A method of performing intra-coronary laser-assisted transmyocardial revascularization (ITMR) and other similar surgical procedures, the method especially useful for revascularizing preselected portions of the myocardium by channeling from the inside of the coronary arteries directly through the sidewall of the coronary arteries into the myocardium, the method comprising the following steps: (a) introducing an elongated hollow lumen into the vasculature; (b) positioning a laser delivery means, by means of a lumen, inside the coronary artery adjacent preselected portions of myocardium by extending the laser delivery means into the coronary artery; (c) advancing the distal end of a catheter or surgical device through the sidewall of the coronary artery such that a perforation is created in the sidewall of the coronary artery through to the myocardium; (d) advancing the distal end of a laser delivery means through the perforation in the sidewall of the coronary artery into the myocardium while delivering laser energy from the distal end of the laser delivery means such that the distal end of the laser delivery means is advanced to a position adjacent the distal end of the channel created thereby. In a preferred embodiment positioning of the laser delivery means is carried out using an ultrasound transducer in conjunction with an ultrasound imaging system.

Numerous other advantages and features of the present invention will become readily apparent from the following detailed description of the invention and the embodiments thereof, from the claims and from the accompanying drawings in which the details of the invention are fully and completely disclosed as a part of this specification.

BRIEF DESCRIPTION OF THE DRAWINGS

FIG. 1 is a schematic view of the human heart.

FIG. 2 is a schematic view of the coronary arteries on the outer surface of the human heart.

FIGS. 3A-3C are perspective views of a preferred method of performing ITMR or other procedure using a preferred embodiment of an interventional catheter device of the present invention.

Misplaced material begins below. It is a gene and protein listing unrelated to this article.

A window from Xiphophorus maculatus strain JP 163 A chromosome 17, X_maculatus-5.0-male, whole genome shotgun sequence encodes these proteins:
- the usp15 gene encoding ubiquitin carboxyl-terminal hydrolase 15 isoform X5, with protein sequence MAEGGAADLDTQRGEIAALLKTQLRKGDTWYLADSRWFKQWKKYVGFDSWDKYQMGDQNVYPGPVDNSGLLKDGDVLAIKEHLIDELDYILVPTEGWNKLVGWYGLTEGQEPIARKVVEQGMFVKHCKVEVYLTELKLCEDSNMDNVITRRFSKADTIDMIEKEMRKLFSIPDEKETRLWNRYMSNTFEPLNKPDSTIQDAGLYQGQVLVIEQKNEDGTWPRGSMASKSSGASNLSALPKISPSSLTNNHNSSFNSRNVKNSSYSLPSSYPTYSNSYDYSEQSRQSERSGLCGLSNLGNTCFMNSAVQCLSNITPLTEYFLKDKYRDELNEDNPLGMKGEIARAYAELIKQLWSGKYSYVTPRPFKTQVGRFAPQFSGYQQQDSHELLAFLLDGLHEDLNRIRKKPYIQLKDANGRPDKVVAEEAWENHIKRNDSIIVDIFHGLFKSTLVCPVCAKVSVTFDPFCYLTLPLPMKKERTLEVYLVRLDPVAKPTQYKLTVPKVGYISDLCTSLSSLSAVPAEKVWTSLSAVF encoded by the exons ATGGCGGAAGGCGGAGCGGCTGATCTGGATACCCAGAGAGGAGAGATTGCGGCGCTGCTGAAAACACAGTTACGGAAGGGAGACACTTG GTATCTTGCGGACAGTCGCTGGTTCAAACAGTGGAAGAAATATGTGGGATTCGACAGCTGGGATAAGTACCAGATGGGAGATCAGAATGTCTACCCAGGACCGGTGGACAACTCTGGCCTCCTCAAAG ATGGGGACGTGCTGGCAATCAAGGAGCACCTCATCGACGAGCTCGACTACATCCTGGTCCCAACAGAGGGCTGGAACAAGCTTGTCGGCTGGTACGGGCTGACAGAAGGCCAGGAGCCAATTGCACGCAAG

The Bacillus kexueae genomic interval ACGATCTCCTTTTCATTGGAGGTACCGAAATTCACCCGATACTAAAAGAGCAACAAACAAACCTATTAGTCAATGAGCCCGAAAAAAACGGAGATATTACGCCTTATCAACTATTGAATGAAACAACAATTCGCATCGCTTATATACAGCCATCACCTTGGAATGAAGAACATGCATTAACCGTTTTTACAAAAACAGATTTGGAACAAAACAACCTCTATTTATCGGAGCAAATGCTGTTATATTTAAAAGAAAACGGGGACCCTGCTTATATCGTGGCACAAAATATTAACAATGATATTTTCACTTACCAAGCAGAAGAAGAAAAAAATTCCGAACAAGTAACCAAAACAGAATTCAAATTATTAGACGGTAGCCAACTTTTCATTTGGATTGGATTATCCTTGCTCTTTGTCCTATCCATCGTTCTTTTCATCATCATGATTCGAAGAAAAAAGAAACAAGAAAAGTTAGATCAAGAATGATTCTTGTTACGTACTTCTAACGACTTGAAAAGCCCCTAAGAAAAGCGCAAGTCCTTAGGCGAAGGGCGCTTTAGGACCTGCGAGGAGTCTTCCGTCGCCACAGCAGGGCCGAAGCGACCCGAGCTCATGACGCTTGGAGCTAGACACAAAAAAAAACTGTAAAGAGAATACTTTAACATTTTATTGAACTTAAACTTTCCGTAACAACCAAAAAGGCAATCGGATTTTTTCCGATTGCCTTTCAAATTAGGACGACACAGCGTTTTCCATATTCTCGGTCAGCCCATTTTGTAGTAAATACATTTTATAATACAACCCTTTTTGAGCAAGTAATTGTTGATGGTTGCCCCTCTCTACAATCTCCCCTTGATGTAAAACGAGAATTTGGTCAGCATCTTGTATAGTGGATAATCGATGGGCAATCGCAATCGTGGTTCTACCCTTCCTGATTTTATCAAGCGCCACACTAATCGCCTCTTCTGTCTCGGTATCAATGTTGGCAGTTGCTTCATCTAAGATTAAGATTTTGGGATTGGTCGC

FIG. 4 is a cross section view of a preferred embodiment of the proximal hub of an interventional catheter device of the present invention.

FIG. 5A is a cross section view of a preferred embodiment of a three-channel lumen of a catheter device of the present invention.

FIG. 5B is a cross section view of a preferred embodiment of a four-channel lumen of a catheter device of the present invention.

FIG. 6A is a graphic representation of a preferred method of performing ITMR or other suitable procedure showing a first position of a laser delivery means inside a preferred embodiment of an interventional catheter device of the present invention.

FIG. 6B is a graphic representation of a preferred method of performing ITMR or other suitable procedure showing an intermediate position of a laser delivery means inside a preferred embodiment of an interventional catheter device of the present invention.

FIG. 6C is a graphic representation of a preferred method of performing ITMR or other suitable procedure showing an operating position of a laser delivery means inside a preferred embodiment of an interventional catheter device of the present invention.

FIG. 6D is a graphic representation of a preferred method of performing ITMR or other suitable procedure showing an operating position of a laser delivery means inside a preferred embodiment of an interventional catheter device of the present invention.